Likelihood of success, false advertising. Open Text did not demonstrate a likelihood that it would prevail on the merits of its false advertising claim. The two companies submitted conflicting evidence on whether a consumer would be deceived by Instant InfoSystem’s use of the term “end of life” in describing certain RightFax products. Open Text submitted a declaration from RightFax’s product manager that Instant InfoSystem’s use of the term on its website and in customer emails was misleading and confusing because Open Text was not putting RightFax into “end of life,” and that Instant InfoSystem’s emails required Open Text to convince customers that RightFax would continue to be supported. However, Instant InfoSystems submitted a declaration that it had properly used the term “end of life” as it was understood in the industry and used by Open Text’s partners. The appellate court presumed that the trial court had properly resolved the conflicting evidence in favor of Instant InfoSystems, and concluded that substantial evidence supported the trial court’s finding.

Likelihood of success, breach of contract. Open Text was not likely to prevail on the merits of its breach of contract claim, according to the court. Even if a breach of contract claim existed, the competing declarations submitted by the two companies created a factual dispute on the issue of damages. Because substantial evidence supported the trial court’s implicit finding that no harm had occurred, the trial court did not abuse its discretion in finding that Open Text did not have a likelihood of success on the merits of its breach of contract claim.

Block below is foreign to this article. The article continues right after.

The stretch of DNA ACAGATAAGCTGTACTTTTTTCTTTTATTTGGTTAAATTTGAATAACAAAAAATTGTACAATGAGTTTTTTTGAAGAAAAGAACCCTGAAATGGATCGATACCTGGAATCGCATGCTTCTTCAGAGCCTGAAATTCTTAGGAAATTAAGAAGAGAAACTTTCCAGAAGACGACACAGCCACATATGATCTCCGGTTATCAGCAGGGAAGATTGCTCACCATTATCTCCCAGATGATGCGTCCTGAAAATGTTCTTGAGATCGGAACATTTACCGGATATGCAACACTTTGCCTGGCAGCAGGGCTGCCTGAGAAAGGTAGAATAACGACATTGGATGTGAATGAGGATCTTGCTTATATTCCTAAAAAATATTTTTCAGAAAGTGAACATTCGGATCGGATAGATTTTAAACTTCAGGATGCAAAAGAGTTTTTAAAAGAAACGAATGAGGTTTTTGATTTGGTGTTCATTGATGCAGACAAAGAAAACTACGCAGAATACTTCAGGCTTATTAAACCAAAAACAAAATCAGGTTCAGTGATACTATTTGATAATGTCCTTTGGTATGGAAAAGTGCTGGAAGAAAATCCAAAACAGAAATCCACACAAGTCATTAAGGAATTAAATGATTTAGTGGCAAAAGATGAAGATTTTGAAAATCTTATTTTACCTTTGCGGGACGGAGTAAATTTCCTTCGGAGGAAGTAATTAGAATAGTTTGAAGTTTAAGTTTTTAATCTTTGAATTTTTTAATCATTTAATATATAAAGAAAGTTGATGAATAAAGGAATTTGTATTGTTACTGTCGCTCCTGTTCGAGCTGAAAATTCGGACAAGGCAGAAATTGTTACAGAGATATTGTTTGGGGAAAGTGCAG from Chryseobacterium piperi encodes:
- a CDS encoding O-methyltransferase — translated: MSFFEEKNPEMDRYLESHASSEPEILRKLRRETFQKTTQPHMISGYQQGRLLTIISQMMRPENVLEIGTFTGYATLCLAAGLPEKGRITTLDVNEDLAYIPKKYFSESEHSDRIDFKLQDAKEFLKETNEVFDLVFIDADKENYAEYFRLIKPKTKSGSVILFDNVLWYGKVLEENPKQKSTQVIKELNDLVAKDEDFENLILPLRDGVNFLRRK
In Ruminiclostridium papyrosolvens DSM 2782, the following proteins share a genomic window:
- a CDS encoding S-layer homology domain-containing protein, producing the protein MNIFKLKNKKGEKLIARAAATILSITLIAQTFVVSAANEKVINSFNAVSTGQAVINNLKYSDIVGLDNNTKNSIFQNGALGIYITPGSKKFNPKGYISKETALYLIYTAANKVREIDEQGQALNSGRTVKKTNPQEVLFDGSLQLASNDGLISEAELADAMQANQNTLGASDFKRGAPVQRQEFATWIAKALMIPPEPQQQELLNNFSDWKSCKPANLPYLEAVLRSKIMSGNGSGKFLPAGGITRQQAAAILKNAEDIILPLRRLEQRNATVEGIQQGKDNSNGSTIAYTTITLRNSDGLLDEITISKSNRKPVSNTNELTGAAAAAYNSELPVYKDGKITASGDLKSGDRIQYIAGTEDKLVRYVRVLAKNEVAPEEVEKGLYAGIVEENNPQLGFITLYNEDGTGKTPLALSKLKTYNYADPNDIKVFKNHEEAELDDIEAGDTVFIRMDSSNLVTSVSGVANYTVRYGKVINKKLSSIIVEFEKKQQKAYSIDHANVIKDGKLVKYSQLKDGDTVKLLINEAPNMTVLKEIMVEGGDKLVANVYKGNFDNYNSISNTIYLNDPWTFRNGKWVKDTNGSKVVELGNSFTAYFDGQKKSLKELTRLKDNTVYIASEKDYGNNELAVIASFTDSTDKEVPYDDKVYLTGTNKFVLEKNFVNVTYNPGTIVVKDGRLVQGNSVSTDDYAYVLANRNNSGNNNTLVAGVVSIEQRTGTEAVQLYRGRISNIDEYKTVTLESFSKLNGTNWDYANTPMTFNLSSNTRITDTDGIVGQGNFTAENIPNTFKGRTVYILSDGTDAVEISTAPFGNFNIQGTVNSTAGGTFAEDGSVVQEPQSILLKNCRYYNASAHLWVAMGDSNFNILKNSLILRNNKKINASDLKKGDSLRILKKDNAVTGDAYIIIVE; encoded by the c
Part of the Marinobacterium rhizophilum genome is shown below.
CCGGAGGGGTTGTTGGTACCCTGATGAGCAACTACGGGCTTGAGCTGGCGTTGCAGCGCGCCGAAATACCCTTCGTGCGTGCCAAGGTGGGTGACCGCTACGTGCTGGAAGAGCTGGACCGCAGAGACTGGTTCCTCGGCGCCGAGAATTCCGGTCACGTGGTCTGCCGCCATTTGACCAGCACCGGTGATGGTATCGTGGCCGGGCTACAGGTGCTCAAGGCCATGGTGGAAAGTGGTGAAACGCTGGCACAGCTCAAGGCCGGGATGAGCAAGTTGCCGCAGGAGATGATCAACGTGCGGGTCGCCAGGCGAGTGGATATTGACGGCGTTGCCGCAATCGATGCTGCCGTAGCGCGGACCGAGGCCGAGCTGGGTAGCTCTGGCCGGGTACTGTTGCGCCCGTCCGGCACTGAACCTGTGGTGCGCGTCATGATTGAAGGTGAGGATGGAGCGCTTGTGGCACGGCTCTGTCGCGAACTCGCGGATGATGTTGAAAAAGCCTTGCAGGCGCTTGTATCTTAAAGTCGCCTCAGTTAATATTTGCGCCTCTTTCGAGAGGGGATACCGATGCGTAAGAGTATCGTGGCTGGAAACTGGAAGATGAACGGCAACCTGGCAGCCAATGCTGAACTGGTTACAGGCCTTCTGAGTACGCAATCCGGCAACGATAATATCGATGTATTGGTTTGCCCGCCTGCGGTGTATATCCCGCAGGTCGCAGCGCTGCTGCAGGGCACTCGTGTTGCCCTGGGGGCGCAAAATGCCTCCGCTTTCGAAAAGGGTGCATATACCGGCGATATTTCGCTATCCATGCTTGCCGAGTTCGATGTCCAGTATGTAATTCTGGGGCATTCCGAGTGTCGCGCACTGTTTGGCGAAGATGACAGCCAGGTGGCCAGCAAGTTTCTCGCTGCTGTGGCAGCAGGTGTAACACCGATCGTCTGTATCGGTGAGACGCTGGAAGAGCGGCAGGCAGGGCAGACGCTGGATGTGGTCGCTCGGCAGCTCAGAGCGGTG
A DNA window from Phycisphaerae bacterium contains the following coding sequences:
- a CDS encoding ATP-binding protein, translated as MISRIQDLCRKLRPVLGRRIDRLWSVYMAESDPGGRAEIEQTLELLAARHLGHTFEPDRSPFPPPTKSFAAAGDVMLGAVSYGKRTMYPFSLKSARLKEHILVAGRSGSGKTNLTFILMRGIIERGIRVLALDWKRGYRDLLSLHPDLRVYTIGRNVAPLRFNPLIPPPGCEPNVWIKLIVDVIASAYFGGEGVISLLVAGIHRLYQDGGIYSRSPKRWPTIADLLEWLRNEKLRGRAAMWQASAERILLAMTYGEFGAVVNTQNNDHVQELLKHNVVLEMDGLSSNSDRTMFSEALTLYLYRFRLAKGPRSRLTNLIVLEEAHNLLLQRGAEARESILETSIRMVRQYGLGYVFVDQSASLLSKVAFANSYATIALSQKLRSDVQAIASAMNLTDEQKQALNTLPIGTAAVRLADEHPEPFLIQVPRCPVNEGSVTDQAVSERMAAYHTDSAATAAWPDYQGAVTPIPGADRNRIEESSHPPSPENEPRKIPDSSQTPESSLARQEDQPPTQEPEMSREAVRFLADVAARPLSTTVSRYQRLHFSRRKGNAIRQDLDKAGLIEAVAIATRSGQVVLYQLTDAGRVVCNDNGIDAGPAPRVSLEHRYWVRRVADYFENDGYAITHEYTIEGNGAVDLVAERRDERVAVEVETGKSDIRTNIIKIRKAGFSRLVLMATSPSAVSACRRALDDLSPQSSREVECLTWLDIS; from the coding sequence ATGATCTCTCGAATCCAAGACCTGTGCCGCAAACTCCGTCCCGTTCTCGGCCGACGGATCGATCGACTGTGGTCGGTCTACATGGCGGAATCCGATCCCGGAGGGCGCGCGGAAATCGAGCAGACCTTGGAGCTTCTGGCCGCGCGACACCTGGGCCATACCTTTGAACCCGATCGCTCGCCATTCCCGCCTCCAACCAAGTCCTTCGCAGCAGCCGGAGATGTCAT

Balance of harms. The trial court did not abuse its discretion through its implied finding that the balance of harms favored Instant InfoSystems. Although the trial court did not make an explicit finding regarding the balance of harms, the appellate court presumed that the trial court had made the necessary findings to support its order. The CEO of Instant InfoSystems had declared that, if a preliminary injunction were granted, his company’s harm would be the loss of business involving RightFax services, with which Instant InfoSystems had been engaged for over 15 years. Additionally, granting a preliminary injunction would change the status quo between the parties, which was the termination of the contract and several months of Instant InfoSystems using the RightFax trademark on its web site and in other communications. Finally, Open Text had delayed—for seven months after the agreement was terminated—its assertion of trademark infringement, trademark dilution, and breach of contract.

The case is No. B276691.

Attorneys: Allen Cooper (Ervin Cohen & Jessup) for Instant Infosystems, Inc. James V. Garvey (Vedder Price) for Open Text, Inc.

Companies: Instant Infosystems, Inc.; Open Text, Inc.

MainStory: TopStory Trademark CaliforniaNews